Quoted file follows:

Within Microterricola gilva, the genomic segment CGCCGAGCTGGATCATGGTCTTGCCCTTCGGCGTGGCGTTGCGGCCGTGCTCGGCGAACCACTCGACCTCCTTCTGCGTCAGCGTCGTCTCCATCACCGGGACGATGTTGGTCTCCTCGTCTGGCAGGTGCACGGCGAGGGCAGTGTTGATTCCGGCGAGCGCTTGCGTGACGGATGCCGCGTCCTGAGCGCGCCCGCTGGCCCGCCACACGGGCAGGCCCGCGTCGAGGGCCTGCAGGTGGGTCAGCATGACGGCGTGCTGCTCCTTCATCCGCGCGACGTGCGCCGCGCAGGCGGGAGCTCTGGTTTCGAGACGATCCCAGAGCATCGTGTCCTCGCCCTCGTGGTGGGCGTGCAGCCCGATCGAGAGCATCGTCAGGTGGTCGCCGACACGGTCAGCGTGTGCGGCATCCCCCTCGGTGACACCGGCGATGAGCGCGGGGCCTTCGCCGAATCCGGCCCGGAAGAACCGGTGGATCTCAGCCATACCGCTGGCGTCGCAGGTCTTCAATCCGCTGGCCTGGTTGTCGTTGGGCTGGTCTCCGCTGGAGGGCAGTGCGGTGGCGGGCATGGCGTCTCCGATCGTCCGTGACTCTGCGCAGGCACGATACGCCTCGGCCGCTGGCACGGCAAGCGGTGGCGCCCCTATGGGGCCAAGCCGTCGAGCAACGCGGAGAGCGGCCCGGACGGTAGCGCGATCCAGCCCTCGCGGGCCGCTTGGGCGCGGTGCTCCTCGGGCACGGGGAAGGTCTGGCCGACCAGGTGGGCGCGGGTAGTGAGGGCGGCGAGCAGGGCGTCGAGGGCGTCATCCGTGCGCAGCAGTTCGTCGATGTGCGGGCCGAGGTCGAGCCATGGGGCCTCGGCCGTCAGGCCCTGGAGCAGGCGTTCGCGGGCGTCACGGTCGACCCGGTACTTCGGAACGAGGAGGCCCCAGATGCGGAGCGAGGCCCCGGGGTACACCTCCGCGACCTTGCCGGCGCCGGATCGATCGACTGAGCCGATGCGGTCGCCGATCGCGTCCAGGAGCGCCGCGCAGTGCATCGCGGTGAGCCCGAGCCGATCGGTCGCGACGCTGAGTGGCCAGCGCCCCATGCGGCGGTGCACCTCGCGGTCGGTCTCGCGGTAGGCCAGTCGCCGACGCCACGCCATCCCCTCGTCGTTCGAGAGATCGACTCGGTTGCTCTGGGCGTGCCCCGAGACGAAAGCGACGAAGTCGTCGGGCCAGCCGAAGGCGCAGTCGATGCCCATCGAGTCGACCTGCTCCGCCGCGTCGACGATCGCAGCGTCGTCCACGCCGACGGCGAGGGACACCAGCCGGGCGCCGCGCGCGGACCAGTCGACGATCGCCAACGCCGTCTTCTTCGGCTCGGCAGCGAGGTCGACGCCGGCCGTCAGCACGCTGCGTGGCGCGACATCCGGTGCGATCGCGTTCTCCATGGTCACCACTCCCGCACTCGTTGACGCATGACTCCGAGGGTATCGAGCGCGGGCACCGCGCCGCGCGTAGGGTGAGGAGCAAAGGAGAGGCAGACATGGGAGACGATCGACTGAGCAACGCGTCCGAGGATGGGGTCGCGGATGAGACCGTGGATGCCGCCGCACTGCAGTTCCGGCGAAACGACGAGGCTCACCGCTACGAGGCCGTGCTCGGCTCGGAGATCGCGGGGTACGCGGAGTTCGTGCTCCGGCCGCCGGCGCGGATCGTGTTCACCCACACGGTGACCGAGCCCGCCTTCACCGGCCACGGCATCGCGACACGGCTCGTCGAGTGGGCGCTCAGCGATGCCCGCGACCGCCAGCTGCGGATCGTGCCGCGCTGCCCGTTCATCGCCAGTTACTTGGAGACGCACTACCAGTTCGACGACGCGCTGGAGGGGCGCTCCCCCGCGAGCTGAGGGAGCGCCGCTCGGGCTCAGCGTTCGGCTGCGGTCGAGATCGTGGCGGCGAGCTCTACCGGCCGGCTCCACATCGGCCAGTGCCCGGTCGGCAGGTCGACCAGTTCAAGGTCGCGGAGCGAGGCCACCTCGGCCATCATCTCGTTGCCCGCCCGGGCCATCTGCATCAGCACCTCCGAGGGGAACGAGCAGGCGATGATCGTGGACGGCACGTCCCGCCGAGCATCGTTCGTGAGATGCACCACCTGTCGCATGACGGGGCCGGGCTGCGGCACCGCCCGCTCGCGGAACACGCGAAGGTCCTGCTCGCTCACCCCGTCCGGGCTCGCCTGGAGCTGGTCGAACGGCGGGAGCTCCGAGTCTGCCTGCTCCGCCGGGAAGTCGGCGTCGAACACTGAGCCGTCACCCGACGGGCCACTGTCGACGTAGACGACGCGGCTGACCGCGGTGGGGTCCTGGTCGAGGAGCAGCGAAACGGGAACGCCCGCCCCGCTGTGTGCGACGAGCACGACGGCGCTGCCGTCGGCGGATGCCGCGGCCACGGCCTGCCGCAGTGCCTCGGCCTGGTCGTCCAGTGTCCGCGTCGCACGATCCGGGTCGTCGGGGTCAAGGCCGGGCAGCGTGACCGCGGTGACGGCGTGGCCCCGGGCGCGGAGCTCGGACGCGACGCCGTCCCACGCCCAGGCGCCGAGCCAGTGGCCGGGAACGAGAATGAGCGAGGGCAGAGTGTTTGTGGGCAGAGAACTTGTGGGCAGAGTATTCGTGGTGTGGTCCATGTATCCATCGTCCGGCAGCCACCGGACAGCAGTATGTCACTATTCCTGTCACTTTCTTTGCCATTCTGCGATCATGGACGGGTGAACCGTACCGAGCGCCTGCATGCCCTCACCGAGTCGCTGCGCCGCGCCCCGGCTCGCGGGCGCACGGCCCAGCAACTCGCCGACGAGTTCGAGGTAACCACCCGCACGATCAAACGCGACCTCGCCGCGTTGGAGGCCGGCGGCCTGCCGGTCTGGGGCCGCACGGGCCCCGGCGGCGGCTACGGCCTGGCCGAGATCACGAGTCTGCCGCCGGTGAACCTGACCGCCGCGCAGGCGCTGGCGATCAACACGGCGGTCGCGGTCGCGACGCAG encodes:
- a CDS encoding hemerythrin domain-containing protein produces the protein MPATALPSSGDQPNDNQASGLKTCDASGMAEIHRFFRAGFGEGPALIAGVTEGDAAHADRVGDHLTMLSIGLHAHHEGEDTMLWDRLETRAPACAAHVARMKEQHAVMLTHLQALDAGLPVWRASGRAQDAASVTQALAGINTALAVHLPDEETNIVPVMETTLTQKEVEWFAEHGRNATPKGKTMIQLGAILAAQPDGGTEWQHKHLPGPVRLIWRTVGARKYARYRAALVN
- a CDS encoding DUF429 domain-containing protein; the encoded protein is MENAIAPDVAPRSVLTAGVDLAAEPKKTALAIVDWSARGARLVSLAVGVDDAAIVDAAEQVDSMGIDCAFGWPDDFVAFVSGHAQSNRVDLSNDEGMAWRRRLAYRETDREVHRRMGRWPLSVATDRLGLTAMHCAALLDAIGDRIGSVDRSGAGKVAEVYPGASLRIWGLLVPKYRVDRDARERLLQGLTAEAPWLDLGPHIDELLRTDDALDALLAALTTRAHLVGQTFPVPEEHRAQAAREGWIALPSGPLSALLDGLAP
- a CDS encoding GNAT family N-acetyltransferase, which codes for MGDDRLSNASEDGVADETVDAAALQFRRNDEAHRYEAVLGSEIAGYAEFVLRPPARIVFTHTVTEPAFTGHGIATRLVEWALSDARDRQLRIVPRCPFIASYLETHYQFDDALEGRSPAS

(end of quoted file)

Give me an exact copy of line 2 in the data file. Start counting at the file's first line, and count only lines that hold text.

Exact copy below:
- a CDS encoding hemerythrin domain-containing protein produces the protein MPATALPSSGDQPNDNQASGLKTCDASGMAEIHRFFRAGFGEGPALIAGVTEGDAAHADRVGDHLTMLSIGLHAHHEGEDTMLWDRLETRAPACAAHVARMKEQHAVMLTHLQALDAGLPVWRASGRAQDAASVTQALAGINTALAVHLPDEETNIVPVMETTLTQKEVEWFAEHGRNATPKGKTMIQLGAILAAQPDGGTEWQHKHLPGPVRLIWRTVGARKYARYRAALVN